Astronomers identify ‘white dwarf’ star that survived massive explosion

Scientists have identified a star that, they say, survived a massive explosion and eventually became brighter than before.

The star is a species known as a “white dwarf.” These are very dense objects with a mass roughly equal to that of the sun. But they can be as big as planets like Earth. A white dwarf is formed when the star burns up all of its central nuclear fuel and loses its outer layers.

Astronomers have observed the white dwarf star with the Hubble Space Telescope. The telescope is operated by the American space agency NASA.

Hubble has discovered “the oldest burned-out stars in our Milky Way galaxy”, NASA reported† Some old white dwarf stars seen by Hubble are estimated to be 12 to 13 billion years old. That is almost as old as the universe itself.

The observed star is in a universe called NGC 1309. It is about three quarters the size of our Milky Way. The white dwarf is about 108 million light-years from Earth. A light year is the distance light travels in a year.

The observation team said the white dwarf at one point reached a mass 1.4 times the mass of the sun. This led to thermonuclear reactions in the center of the star that triggered a supernova event.

NASA describes a supernova as an “extremely bright, super-powerful explosion of a star”. A supernova occurs at the end of a star’s life. The scientists say the supernova should have killed the white dwarf star, but it didn’t.

The investigation was led by a team from Las Cumbres Observatory in California. The lead writer of a study who described the finding was astronomer Curtis McCully.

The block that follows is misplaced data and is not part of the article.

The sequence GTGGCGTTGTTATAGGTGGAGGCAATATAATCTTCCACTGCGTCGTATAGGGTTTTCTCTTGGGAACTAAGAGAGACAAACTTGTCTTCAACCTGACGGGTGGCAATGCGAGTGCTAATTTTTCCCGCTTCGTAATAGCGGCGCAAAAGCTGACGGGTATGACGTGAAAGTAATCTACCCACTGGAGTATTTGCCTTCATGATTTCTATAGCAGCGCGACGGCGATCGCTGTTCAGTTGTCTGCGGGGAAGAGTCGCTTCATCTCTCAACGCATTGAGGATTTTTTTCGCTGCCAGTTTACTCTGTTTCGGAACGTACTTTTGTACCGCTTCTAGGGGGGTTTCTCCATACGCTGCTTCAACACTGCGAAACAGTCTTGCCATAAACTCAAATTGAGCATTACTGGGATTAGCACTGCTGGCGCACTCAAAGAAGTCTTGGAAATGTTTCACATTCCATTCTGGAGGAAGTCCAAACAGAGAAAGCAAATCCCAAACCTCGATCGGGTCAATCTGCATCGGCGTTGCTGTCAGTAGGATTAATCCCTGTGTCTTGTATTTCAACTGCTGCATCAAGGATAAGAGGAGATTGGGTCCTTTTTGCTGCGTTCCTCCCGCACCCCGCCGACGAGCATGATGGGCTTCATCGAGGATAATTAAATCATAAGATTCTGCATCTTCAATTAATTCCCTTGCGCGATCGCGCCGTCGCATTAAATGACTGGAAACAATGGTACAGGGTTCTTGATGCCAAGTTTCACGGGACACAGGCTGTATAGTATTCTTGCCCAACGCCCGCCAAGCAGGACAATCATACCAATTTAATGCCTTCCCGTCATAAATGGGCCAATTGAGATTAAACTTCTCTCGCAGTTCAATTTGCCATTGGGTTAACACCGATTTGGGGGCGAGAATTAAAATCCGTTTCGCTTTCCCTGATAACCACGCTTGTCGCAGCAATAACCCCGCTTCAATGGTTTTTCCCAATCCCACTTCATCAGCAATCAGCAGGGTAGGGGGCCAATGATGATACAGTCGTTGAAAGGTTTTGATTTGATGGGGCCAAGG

He told Reuters news agency: “During the explosion, radioactive material was produced. This is what drives the brightness of the supernova.” He added that some of the material “remained in the remains” remnant star” and acted as fuel to heat it.

“We were quite surprised that the star itself had not been destroyed, but had actually survived and is brighter than it was before it exploded,” McCully said.

There are different types of supernova events. Each depends on the size and chemical composition of the star and the strength of the explosion.

This observed white dwarf produced an unusual type of supernova called “Type Iax”, the Las Cumbres Observatory said in a statement† The team said this kind is less bright and fainter than traditional “Type Ia” supernovae.

Scientists believe that this kind of supernova does not destroy the white dwarf. Instead, it leaves an “undead” remnant. This theory is confirmed by the new observations, the research team said.

‘We have named these objects’zombie stars for this reason. They died, but not completely,” McCully said. Previous experiments with supernova activity had suggested that in some cases white dwarf stars were able to survive these types of events. “It’s exciting to think that this told us something about the actual physics of these supernovae,” McCully added.

Scientists have discovered about 50 such supernovae. But until now, they hadn’t been able to identify the surviving white dwarf star.

Scientists believe that our sun will probably also become a white dwarf one day. This happens in about 97 percent of the stars. But the event involving our sun is not expected to happen for another 5 billion years.

I’m Bryan Lynn.

Reuters and the Las Cumbres Observatory reported on this story. Bryan Lynn has adapted the report for VOA Learning English.

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Words in this story

universen. one of the independent groups of stars in the universe

remnant n. a piece of something that lasts when the rest of that thing disappears

zombie – n. a corpse walking around, as depicted in fictional stories

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